LONGVIEW, Wash. - A local animal shelter went the extra mile for a person in distress.
Cowlitz Humane Society Executive Director Darren Ullmann says listening and embracing an individual contemplating suicide made a big difference; it may have helped save their life.
A little bit of compassion goes a long way. Ullmann is sharing this story, and the importance in recognizing signs of distress this holiday season.
"What I'm trying to do is just to really humanize our shelter," Ullmann said.
It's a calling Ullman says he’s been striving for since taking over the Cowlitz County Humane Society in February.
"I want it to be a place where people and animals connect, and that we keep that connection alive," Ullmann said.
This moment is a perfect example of how he’s doing just that.
"I've been to where there's no hope and so I could see it. I could feel it," Ullmann said.
The warm embrace only lasted a few moments, but it changed the way the person thought. It saved their life.
"I was telling them, ‘You're safe now,’" Ullmann said. "‘It's going to be okay. Things will work out.’"
The visit was unlike any other. The person wanted to surrender two of their dogs. Ullman, a former police officer and service member, recognized the signs immediately. He says the person was closed off, very distraught and angry.
"The first thing that that person really needed was just someone to acknowledge what they were saying and to understand and to listen, and I think that was more important than anything was just having an ear," Ullmann said. "Hugs don't hurt anybody."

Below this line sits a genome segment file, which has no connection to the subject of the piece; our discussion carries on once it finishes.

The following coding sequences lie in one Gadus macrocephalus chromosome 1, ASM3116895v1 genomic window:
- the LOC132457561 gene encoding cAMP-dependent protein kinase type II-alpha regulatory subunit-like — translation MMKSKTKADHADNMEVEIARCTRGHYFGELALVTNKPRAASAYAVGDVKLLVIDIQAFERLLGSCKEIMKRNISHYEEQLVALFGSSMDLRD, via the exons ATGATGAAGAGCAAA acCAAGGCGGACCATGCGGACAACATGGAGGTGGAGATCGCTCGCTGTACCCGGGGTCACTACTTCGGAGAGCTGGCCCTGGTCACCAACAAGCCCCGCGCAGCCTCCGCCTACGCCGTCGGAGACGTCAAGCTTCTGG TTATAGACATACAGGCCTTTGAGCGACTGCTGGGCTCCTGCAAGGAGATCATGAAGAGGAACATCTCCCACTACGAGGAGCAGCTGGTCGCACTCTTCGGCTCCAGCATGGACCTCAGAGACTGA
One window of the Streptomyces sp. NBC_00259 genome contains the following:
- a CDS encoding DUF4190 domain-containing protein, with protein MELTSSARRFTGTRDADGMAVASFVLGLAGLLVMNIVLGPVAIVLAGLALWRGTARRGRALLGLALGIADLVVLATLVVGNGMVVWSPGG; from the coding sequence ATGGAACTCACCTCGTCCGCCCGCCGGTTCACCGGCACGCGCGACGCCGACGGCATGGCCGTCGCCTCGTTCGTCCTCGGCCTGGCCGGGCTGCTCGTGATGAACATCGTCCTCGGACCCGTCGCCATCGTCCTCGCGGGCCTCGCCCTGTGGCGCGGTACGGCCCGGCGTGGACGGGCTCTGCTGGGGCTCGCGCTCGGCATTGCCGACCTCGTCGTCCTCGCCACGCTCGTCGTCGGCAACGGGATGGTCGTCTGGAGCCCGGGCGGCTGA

He says seconds before the person was at the shelter, a warning from the 911 communication center came in saying a person contemplating suicide and armed was en route. His hope was to help defuse the situation and calm the individual. So he listened.
"One of the things that this person pointed out was that these dogs have witnessed too much abuse," Ullmann said. "That's where I saw the glimmer of hope. That's kind of why I moved in and did what I did, because I knew there was still a spark there. The person just really needed some help."
As police started to form outside the shelter, he leaned in taking them into his arms. The person was escorted out. Police recovered two guns from their car. Ullman took in the two dogs, which are being cared for until they’re discharged from the hospital.
"This was a person who loved their animals enough to, in a bad situation, to think of the animals first, and to take action in regards to that before doing anything else," Ullmann said.
A real life situation he wants to share with the community, especially this holiday season as things can be difficult, you're not alone. Ullmann says bottom line, this is part of the shelter's mission – to be humane.
Editor's Note: If you or a loved one is feeling distressed, call or text the 988 Suicide & Crisis Lineline for free and confidential emotional support 24 hours a day, 7 days a week.